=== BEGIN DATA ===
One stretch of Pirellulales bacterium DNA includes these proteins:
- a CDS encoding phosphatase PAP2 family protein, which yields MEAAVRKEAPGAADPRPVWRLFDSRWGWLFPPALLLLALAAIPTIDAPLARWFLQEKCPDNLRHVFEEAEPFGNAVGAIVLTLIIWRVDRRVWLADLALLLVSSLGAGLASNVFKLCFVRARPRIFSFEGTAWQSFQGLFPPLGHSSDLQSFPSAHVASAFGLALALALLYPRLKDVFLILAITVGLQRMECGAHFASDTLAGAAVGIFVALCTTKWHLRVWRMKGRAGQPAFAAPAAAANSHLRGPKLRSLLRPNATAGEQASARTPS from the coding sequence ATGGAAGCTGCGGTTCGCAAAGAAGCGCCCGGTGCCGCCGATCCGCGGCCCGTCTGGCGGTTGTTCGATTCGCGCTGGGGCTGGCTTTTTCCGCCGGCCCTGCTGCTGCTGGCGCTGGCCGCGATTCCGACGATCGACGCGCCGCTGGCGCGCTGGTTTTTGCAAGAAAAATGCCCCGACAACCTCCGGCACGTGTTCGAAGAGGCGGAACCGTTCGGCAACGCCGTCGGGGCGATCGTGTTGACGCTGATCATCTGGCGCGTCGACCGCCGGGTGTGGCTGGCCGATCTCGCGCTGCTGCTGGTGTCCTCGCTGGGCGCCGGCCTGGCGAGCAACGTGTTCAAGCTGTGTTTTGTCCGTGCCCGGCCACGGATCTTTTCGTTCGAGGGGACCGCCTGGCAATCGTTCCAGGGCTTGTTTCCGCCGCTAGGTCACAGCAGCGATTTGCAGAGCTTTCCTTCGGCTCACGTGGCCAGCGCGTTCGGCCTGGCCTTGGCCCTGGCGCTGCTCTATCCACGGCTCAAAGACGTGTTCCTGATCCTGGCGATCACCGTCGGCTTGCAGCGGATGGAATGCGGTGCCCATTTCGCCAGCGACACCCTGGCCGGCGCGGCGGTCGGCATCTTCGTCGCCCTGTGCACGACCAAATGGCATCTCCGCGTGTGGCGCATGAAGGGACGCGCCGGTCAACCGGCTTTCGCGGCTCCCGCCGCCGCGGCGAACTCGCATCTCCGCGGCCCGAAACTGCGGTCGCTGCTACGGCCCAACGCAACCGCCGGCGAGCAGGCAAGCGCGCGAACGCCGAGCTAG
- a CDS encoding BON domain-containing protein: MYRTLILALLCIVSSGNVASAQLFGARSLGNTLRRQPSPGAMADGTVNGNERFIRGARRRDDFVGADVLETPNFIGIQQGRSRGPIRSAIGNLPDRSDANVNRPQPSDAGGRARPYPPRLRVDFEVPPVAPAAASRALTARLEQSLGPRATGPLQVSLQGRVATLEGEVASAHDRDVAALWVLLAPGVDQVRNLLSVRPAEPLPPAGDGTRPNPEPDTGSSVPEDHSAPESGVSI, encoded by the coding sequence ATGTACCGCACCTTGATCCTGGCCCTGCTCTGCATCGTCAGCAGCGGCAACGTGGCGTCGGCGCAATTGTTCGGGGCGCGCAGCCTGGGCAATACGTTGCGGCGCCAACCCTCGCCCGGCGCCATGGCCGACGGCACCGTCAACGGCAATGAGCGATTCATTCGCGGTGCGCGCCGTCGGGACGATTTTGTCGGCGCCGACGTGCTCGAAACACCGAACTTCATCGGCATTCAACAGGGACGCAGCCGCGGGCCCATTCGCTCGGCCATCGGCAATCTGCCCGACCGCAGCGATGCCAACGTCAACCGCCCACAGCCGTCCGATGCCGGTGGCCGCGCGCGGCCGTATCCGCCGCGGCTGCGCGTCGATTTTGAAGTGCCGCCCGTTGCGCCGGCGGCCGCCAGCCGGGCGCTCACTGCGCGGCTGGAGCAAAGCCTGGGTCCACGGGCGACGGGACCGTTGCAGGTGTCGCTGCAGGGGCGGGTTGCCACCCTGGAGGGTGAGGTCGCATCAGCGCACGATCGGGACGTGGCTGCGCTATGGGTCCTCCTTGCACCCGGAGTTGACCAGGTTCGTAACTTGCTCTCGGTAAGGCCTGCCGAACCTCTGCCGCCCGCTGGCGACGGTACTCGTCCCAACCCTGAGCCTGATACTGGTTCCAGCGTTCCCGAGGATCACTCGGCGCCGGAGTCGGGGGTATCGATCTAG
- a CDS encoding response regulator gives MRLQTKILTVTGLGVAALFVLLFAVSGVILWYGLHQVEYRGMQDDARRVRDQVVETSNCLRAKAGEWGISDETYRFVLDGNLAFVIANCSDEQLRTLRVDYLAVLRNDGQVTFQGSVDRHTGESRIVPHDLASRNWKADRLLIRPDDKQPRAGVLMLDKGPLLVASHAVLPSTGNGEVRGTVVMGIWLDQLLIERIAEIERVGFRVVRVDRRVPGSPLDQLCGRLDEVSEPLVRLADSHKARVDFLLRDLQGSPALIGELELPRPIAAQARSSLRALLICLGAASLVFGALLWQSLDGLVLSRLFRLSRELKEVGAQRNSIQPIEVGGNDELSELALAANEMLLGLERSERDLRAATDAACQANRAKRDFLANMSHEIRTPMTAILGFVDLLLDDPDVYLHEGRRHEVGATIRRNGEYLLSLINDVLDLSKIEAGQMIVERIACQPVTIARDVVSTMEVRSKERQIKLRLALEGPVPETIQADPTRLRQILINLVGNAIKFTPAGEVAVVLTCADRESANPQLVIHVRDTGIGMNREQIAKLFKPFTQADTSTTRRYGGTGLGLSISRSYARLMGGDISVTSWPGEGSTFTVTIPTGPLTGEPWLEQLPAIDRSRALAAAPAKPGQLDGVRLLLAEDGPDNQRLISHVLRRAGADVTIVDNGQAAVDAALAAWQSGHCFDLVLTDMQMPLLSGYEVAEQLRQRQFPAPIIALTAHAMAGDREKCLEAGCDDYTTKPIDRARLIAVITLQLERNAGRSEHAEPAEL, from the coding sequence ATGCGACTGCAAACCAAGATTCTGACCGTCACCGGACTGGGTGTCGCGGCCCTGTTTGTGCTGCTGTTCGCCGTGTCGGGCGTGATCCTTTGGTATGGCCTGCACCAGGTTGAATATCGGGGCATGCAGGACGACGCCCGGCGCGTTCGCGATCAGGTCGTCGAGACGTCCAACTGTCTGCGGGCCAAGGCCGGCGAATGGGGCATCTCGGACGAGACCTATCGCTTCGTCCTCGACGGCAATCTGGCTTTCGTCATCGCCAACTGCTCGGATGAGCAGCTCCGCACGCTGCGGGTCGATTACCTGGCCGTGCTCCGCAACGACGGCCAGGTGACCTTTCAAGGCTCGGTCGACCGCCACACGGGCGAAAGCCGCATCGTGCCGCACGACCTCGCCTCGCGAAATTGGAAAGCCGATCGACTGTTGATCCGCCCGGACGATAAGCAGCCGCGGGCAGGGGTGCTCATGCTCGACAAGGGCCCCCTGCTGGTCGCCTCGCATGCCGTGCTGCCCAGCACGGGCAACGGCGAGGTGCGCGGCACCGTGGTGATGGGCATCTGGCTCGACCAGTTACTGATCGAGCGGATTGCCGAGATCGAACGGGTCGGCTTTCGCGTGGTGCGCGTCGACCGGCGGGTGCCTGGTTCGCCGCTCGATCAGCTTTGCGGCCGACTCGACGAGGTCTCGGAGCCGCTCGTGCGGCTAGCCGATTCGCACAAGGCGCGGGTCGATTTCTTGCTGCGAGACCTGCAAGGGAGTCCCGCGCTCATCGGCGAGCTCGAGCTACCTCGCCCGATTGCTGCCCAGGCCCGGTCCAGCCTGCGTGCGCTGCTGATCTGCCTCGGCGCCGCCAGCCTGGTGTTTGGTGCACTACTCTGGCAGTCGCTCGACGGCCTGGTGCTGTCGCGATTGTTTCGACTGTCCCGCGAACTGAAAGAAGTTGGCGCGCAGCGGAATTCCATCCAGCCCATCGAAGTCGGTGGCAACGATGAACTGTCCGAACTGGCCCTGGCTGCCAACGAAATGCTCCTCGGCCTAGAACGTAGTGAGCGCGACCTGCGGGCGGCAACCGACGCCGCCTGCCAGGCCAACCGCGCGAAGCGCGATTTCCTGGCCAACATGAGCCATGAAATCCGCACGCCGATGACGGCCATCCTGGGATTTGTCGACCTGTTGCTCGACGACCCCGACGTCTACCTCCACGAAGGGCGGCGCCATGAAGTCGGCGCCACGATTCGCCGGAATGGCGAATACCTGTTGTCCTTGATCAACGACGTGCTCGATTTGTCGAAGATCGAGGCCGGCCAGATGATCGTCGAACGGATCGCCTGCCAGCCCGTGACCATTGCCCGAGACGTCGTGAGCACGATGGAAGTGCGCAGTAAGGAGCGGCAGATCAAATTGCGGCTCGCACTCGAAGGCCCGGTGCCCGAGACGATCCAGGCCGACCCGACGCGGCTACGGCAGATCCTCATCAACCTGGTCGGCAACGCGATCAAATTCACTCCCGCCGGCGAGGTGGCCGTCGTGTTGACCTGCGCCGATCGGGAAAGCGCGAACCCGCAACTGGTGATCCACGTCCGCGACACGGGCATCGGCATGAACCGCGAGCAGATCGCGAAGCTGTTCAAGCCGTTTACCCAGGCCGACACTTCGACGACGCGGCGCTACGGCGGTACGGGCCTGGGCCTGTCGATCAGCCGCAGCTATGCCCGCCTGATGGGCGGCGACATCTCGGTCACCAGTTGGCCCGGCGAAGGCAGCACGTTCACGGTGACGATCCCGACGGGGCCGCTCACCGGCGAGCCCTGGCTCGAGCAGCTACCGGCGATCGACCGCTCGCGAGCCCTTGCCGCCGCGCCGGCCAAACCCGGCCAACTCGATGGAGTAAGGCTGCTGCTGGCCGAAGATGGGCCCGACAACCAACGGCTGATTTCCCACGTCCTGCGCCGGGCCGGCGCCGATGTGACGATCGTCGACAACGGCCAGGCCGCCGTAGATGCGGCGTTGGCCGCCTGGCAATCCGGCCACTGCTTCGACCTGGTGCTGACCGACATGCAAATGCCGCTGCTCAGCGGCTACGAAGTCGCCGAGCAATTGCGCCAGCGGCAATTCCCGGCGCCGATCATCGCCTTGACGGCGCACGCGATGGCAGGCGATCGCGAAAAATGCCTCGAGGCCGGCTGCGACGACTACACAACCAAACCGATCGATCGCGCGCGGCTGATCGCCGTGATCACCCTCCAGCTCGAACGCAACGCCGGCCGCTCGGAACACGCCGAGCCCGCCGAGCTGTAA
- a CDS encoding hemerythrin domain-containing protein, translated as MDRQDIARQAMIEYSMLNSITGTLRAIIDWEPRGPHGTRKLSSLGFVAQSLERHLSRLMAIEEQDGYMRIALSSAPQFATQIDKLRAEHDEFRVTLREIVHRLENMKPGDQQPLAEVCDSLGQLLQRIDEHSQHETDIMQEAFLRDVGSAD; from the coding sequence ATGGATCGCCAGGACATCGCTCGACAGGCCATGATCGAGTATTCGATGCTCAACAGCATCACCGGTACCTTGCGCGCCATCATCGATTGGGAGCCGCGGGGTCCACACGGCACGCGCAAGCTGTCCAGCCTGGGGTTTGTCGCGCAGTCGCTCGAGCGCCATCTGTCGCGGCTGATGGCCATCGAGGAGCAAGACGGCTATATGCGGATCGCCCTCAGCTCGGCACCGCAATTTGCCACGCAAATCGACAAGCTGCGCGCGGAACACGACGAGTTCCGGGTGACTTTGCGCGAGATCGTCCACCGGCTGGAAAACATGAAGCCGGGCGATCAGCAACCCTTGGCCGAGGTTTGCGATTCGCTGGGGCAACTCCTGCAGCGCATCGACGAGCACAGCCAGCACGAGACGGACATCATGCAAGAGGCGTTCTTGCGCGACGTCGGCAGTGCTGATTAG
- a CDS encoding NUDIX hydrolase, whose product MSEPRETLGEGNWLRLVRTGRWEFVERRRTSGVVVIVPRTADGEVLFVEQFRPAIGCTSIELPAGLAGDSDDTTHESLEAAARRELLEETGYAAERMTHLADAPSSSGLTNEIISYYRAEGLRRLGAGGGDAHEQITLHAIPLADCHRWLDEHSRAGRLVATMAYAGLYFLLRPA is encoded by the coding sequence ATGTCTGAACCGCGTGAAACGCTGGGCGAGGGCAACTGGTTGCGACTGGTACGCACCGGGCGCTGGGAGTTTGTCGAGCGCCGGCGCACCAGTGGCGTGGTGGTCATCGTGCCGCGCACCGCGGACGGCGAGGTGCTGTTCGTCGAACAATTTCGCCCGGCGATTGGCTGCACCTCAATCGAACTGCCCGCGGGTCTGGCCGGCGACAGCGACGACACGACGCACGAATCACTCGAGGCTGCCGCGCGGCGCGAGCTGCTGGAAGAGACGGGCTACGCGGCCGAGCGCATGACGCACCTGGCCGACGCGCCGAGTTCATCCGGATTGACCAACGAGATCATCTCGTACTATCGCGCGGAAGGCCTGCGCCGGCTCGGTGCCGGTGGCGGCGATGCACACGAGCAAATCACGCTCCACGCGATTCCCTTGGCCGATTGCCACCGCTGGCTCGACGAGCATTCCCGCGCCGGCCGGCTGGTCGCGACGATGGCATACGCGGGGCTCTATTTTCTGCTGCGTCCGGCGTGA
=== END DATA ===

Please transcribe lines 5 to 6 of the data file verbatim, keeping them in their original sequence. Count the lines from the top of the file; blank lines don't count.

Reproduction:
- a CDS encoding hemerythrin domain-containing protein, translated as MDRQDIARQAMIEYSMLNSITGTLRAIIDWEPRGPHGTRKLSSLGFVAQSLERHLSRLMAIEEQDGYMRIALSSAPQFATQIDKLRAEHDEFRVTLREIVHRLENMKPGDQQPLAEVCDSLGQLLQRIDEHSQHETDIMQEAFLRDVGSAD; from the coding sequence ATGGATCGCCAGGACATCGCTCGACAGGCCATGATCGAGTATTCGATGCTCAACAGCATCACCGGTACCTTGCGCGCCATCATCGATTGGGAGCCGCGGGGTCCACACGGCACGCGCAAGCTGTCCAGCCTGGGGTTTGTCGCGCAGTCGCTCGAGCGCCATCTGTCGCGGCTGATGGCCATCGAGGAGCAAGACGGCTATATGCGGATCGCCCTCAGCTCGGCACCGCAATTTGCCACGCAAATCGACAAGCTGCGCGCGGAACACGACGAGTTCCGGGTGACTTTGCGCGAGATCGTCCACCGGCTGGAAAACATGAAGCCGGGCGATCAGCAACCCTTGGCCGAGGTTTGCGATTCGCTGGGGCAACTCCTGCAGCGCATCGACGAGCACAGCCAGCACGAGACGGACATCATGCAAGAGGCGTTCTTGCGCGACGTCGGCAGTGCTGATTAG
- a CDS encoding NUDIX hydrolase, whose product MSEPRETLGEGNWLRLVRTGRWEFVERRRTSGVVVIVPRTADGEVLFVEQFRPAIGCTSIELPAGLAGDSDDTTHESLEAAARRELLEETGYAAERMTHLADAPSSSGLTNEIISYYRAEGLRRLGAGGGDAHEQITLHAIPLADCHRWLDEHSRAGRLVATMAYAGLYFLLRPA is encoded by the coding sequence ATGTCTGAACCGCGTGAAACGCTGGGCGAGGGCAACTGGTTGCGACTGGTACGCACCGGGCGCTGGGAGTTTGTCGAGCGCCGGCGCACCAGTGGCGTGGTGGTCATCGTGCCGCGCACCGCGGACGGCGAGGTGCTGTTCGTCGAACAATTTCGCCCGGCGATTGGCTGCACCTCAATCGAACTGCCCGCGGGTCTGGCCGGCGACAGCGACGACACGACGCACGAATCACTCGAGGCTGCCGCGCGGCGCGAGCTGCTGGAAGAGACGGGCTACGCGGCCGAGCGCATGACGCACCTGGCCGACGCGCCGAGTTCATCCGGATTGACCAACGAGATCATCTCGTACTATCGCGCGGAAGGCCTGCGCCGGCTCGGTGCCGGTGGCGGCGATGCACACGAGCAAATCACGCTCCACGCGATTCCCTTGGCCGATTGCCACCGCTGGCTCGACGAGCATTCCCGCGCCGGCCGGCTGGTCGCGACGATGGCATACGCGGGGCTCTATTTTCTGCTGCGTCCGGCGTGA